Brexit will impact charities’ missions as well as their money
16 January 2018
One thing leavers and remainers can agree on is that Brexit will leave Britain profoundly changed.
Yet despite the ferocity and divisiveness of the debates elsewhere, the charity sector has been strangely passive on the topic. I’m not expecting charities to take sides—unless they have a very good reason to. But I would have expected a hive of activity when it comes to the implications of Brexit.
Sector bodies deserve credit for trying to push the issue higher up the agenda (see for example DSC or NCVO). But what I mostly observe are widespread concerns about the likely loss of income.
It’s true, the financial issues are not trivial. The sector benefits from more than £200m per year of EU grant money, and gets a share of the billions in ‘structural’ regeneration money. This income is clearly at risk, while economic uncertainty and weak exchange rates may also threaten the sectors finances in other ways.
But serious though these problems are they are only a limited part of the story. It is the profound implications for the mission of many charities that is the real, and relatively neglected, aspect of Brexit. It has the potential to re-shape British Society and our sector is not yet actively engaged in that process.
There are pockets of activity in policy areas where charities are alive to the wider consequences, such as environmental NGOs, or the migration sector. But we should be seeing a lot more of this.
More than half of the charities we asked in our recent State of the Sector research said they think Brexit will have no effect or a neutral effect on the policy and regulatory environment. I understand there’s limited space to think about new issues when times are tough anyway, but that’s a troubling finding.
Here are three examples of how Brexit could impact fundamentally on charities’ missions:
1) A policy bonanza
The government has been so entrenched in Brexit that there’s been something of a policy vacuum since the referendum. But that will come to an end before too long. What will replace it is an unprecedented policy bonanza.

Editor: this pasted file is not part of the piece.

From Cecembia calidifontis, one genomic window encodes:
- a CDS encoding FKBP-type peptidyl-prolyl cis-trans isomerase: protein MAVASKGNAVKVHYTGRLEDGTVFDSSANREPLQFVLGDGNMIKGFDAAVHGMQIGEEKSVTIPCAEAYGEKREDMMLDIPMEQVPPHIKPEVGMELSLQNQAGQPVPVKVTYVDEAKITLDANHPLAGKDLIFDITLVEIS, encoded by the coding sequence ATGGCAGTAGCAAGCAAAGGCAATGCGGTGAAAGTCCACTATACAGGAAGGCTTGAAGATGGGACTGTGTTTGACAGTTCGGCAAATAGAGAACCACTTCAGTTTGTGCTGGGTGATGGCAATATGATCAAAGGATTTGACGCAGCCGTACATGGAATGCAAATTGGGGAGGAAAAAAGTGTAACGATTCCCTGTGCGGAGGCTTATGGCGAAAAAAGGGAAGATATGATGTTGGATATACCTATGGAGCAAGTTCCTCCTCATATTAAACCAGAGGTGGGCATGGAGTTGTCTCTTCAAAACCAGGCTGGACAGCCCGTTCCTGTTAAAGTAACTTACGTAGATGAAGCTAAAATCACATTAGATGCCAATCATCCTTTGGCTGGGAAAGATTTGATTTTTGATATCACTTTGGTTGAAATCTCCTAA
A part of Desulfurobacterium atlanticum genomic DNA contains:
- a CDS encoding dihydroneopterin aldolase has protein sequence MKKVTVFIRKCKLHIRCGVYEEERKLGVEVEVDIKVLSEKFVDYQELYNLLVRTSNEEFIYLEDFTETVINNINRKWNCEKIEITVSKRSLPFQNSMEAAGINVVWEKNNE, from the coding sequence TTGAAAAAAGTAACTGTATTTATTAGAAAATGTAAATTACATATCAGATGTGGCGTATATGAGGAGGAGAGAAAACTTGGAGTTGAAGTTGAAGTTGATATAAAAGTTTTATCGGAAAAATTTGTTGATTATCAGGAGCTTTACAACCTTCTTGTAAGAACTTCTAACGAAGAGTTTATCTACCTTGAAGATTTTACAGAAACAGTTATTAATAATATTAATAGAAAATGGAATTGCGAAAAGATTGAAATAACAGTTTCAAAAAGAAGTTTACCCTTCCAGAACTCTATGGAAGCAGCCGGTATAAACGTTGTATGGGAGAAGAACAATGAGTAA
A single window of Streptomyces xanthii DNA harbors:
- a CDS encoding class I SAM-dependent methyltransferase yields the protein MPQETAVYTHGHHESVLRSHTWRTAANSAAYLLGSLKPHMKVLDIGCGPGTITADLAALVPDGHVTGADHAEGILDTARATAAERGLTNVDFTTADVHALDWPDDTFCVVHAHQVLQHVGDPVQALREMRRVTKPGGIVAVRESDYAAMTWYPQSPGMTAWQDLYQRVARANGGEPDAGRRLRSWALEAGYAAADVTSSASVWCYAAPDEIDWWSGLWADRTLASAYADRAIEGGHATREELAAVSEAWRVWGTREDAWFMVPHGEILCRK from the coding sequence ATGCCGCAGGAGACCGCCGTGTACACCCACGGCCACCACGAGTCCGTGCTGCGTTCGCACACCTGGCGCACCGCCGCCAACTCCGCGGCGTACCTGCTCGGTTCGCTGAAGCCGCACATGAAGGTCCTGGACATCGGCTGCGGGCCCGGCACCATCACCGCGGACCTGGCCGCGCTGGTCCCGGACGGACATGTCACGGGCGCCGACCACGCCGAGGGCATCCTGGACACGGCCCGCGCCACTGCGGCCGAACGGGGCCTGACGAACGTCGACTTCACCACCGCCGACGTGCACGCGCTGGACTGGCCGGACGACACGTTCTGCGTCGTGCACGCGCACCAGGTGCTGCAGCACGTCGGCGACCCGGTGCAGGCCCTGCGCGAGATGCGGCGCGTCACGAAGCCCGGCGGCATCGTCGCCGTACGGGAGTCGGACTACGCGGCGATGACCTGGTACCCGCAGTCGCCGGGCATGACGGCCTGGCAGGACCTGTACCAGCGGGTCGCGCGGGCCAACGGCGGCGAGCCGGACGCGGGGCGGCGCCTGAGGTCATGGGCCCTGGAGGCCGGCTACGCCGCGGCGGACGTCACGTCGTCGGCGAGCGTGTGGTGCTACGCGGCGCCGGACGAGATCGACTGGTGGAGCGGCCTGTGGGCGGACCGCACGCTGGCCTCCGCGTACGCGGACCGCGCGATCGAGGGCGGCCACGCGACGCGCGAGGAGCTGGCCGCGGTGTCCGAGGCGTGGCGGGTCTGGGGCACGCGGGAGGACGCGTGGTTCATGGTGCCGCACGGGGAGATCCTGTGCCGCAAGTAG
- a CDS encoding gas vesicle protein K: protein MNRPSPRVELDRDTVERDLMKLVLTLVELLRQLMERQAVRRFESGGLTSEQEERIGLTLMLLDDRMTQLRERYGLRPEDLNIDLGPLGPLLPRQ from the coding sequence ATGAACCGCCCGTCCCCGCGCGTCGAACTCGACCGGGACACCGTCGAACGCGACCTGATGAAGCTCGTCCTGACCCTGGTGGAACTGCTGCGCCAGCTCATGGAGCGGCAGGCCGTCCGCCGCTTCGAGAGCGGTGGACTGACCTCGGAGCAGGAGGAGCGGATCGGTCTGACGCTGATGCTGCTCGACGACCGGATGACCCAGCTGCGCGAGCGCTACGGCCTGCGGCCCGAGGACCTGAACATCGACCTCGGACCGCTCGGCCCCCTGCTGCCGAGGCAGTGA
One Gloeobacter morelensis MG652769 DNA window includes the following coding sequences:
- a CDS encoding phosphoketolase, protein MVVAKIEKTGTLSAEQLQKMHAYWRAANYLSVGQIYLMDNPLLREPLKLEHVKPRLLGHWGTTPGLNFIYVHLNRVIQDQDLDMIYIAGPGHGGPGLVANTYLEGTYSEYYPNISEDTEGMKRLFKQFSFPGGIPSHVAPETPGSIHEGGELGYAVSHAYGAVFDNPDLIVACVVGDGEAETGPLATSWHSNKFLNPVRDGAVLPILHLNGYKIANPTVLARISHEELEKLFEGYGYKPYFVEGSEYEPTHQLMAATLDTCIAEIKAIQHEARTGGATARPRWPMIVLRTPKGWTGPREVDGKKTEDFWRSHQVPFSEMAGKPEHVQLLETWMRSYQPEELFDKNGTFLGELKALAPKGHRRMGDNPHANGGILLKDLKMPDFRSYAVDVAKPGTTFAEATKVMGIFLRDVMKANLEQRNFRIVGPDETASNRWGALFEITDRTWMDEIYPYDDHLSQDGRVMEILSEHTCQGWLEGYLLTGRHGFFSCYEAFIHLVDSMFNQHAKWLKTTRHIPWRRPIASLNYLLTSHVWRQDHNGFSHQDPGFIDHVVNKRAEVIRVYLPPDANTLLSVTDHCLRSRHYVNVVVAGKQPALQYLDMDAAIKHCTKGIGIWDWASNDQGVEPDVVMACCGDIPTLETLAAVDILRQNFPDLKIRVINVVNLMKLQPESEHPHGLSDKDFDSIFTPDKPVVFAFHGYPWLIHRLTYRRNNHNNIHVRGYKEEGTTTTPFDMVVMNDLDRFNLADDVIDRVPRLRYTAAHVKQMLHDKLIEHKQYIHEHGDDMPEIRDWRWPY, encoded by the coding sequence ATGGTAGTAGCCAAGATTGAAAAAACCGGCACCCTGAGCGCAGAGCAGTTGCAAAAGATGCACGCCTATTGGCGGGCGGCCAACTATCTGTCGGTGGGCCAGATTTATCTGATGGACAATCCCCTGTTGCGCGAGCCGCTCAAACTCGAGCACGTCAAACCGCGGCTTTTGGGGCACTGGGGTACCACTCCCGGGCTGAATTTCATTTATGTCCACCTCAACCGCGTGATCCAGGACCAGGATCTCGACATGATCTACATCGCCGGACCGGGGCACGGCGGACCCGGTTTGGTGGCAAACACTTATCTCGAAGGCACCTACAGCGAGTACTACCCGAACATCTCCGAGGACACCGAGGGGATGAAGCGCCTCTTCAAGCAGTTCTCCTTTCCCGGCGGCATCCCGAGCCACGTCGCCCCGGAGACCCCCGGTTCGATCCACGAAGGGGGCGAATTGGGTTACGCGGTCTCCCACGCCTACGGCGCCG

Across multiple areas where we used to look across the channel, from human rights, through environmental regulation, to disability law, policy will be debated and re-made. This is a once-in-a-lifetime opportunity, and potentially a threat. We need to get ourselves ready to play an active role and advocate for the causes we serve.
2) Struggling EU citizens
There are roughly 3.6 million EU citizens living in the UK. They comprise a substantial chunk of the workforce, especially in some areas where charities are active such as social care. The risks there are well documented.
Less obvious is the impact on EU citizens who may face particular difficulties in negotiating the post-Brexit settlement process. Consider groups like carers, people with disabilities, people experiencing homelessness, vulnerable older people. There are substantial communities of EU citizens amongst them, and the question is: are the charities who exist to serve those groups alert to the coming challenge? NPC is working with a group of foundations to create a pooled fund that will try to help here, of which more news will follow.
3) A divided society
The underlying causes of Brexit have been much discussed—a decline in trust in institutions and politics, the yawning chasm between the ‘haves’ and the ‘have nots’, and between London and the rest. The failure to tackle inequality, or deal with the struggles of post-industrial communities, has found its expression in a populist middle finger to the establishment.
These are huge issues and they aren’t going away. Tackling them surely will require all kinds of responses—from national debate to local community development. Civil society is in a great position to contribute here and help British society to ultimately emerge as fair, tolerant, and cohesive.
To sum up then, the implications of Brexit go much further than money, and they impact in all kinds of serious ways on the causes we serve. A failure to engage with these issues risks making the sector irrelevant to some of the gravest challenges British society faces.
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